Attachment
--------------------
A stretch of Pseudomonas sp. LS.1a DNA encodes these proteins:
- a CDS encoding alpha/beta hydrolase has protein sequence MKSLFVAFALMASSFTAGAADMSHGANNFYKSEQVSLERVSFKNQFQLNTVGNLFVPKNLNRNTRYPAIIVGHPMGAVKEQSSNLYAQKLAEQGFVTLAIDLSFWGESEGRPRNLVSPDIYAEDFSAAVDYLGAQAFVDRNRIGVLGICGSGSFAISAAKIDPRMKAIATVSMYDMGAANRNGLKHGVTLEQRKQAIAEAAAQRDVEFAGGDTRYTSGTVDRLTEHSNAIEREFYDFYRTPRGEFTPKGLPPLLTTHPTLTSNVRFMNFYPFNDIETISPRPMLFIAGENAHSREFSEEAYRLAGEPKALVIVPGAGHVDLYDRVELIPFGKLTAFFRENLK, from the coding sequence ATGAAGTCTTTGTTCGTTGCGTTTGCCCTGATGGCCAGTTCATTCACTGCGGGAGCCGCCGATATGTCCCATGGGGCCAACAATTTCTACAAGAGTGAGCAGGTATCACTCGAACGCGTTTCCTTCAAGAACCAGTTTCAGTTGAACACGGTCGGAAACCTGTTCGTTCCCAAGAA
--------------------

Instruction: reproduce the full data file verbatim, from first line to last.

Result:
A stretch of Pseudomonas sp. LS.1a DNA encodes these proteins:
- a CDS encoding alpha/beta hydrolase has protein sequence MKSLFVAFALMASSFTAGAADMSHGANNFYKSEQVSLERVSFKNQFQLNTVGNLFVPKNLNRNTRYPAIIVGHPMGAVKEQSSNLYAQKLAEQGFVTLAIDLSFWGESEGRPRNLVSPDIYAEDFSAAVDYLGAQAFVDRNRIGVLGICGSGSFAISAAKIDPRMKAIATVSMYDMGAANRNGLKHGVTLEQRKQAIAEAAAQRDVEFAGGDTRYTSGTVDRLTEHSNAIEREFYDFYRTPRGEFTPKGLPPLLTTHPTLTSNVRFMNFYPFNDIETISPRPMLFIAGENAHSREFSEEAYRLAGEPKALVIVPGAGHVDLYDRVELIPFGKLTAFFRENLK, from the coding sequence ATGAAGTCTTTGTTCGTTGCGTTTGCCCTGATGGCCAGTTCATTCACTGCGGGAGCCGCCGATATGTCCCATGGGGCCAACAATTTCTACAAGAGTGAGCAGGTATCACTCGAACGCGTTTCCTTCAAGAACCAGTTTCAGTTGAACACGGTCGGAAACCTGTTCGTTCCCAAGAA